Makoto didn't miss the fighting; in fact, he saw some of the worst combat of the Americans' war. The 83rd and his regiment, the 330th Infantry, got into a slugging match with the Wehrmacht in the Hürtgen Forest in September 1944 in a horrific battle that would last for two months. The nearest approximate I can think of in the American experience would've been the Battle of the Wilderness in 1864, where dense forest broke Grant's infantry companies down into little knots of men, separated by trees and dense foliage that made it impossible to see each other—or the enemy. Lee's men appeared as shadows, mirages, and disappeared in the smoke, because the muzzle flashes from Enfields or Springfields set the Wilderness afire. The fires burned the wounded alive.

Americans advance cautiously through the Hürtgen Forest, 1944. National Archives.

(In 1945, after Germany's surrender, fires swept the Hürtgen and detonated unexploded artillery shells. The war hadn't ended at all for the scores of German civilians killed by buried ordnance that had been intended for soldiers. French bomb disposal experts are still disarming World War I shells from the forest of the Vosges mountains, where the 442nd fought a generation later.)

The battle for the Hürtgen was a debacle. The Americans suffered nearly twice the casualties the German defenders did and they had to pull back and reorganize in December.

Somehow Makoto Yoshihara survived those two months in the forest.

And then, in December, the 83rd Division would face the Germans again in the massive offensive called Nordwind, in what we remember as the Battle of the Bulge, fought during one of the coldest winters in Europe in thirty years.

Makoto didn't have to face that second, epic battle. Somewhere in the not-quite-lull in between, he died. The divisional after-action reports for the day he died, December 22, are bland; they suggested units relieving other units and the straightening of lines; battlefront housekeeping. But when you get down to the battalion level, the reports cite heavy German resistance, nighttime attacks, and cold. Always the cold.

The way he died once again confirms the Army's wisdom in assigning him to the 330th's Medical Detachment. The Santa Maria Times kind of redeems itself, thanks to the Bronze Star citation's wording, in another article from September 1945:

Pvt. Yoshihara, a medical aid man, went to the assistance of a wounded man during an attack and exposed himself to small arms fire of the enemy. Although succeeding in giving first aid to wounded men, he was killed by an enemy sniper before he could return to a place of cover. The initiative, disregard for personal safety, and devotion to duty displayed by Pvt. Yoshihara merits the highest praise and is in keeping with the finest traditions of the military service.

Makoto died saving a brother G.I.'s life because medics—their helmets marked by big red crosses against a white background—were favored targets for snipers; if a German sniper can kill a medic, the five or six wounded soldiers he might've saved will die, too.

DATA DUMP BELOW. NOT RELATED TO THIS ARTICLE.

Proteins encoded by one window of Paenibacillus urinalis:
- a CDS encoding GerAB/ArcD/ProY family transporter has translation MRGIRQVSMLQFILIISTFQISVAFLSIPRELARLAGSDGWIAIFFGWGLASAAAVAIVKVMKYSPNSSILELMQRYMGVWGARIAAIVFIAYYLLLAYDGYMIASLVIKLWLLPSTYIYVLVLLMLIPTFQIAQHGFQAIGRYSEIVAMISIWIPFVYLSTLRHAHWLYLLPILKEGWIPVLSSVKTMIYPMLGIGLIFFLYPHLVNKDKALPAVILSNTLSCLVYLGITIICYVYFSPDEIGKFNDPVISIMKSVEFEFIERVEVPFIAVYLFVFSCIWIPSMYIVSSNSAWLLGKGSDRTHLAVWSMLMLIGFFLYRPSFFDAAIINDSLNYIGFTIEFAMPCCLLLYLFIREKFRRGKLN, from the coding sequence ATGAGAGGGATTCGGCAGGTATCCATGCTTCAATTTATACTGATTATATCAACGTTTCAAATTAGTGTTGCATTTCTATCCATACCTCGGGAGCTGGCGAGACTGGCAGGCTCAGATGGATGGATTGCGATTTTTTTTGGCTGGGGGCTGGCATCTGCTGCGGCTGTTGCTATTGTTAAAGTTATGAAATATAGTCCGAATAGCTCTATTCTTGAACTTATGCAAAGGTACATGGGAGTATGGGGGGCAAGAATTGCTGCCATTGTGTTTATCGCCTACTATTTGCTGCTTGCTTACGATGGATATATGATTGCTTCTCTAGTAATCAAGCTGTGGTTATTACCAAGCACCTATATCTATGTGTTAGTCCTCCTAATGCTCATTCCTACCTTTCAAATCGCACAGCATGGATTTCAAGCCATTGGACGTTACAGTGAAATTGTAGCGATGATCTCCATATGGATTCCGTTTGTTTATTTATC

Makoto died 5,000 miles away from Guadalupe's row crops, its Mexican restaurants, honky-tonks and the sand dunes and the vivid ribbon of ocean beyond.

His body was returned to America in December 1948 aboard the prosaically-named Liberty Ship Barney Kirschbaum, one of the war's industrial wonders; Kirschbaum's duplicate, Jeremiah O'Brien, made the trip in reverse in 1994, sailing from her berth in San Francisco to England and then to the Normandy coast where she'd done duty in the invasion of the Continent in 1944; O'Brien is the last of the 6,000 ships that supported the D-Day landings.

Jeremiah O'Brien at her berth at Pier 45, San Francisco. O’Brien is one of only two of the 3,000 Liberty Ships built during the war that survives today. Wikimedia Commons.

Accompanying Makoto's coffin on Kirschbaum were the coffins of Orville Tucker of Arroyo Grande, killed on the second day of the Battle of the Bulge—five days before Makoto knelt over the wounded soldier—and Stanley Weber of Oceano, who died the next month in the counteroffensive that erased the Bulge and drove the Germans back.

The coffins, of course, would've been flag-draped. That's an important detail, because belowdecks on Kirschbaum's long voyage home, there were no "Japs;" no Ohioans, no Californians. These were our young men; even in death and even in the eighty years that separate our lives, they remind us that we, all of us, belong to each other.

Makoto is buried next to his mother in the Guadalupe Cemetery. Photo by Stanley Novara, findagrave.com

 

*This article was originally published in A Work in Progress on March 11, 2022 and slightly edited for Discover Nikkei.

 

© 2022 Jim Gregory

California Makoto Yoshihara Nisei Santa Maria World War II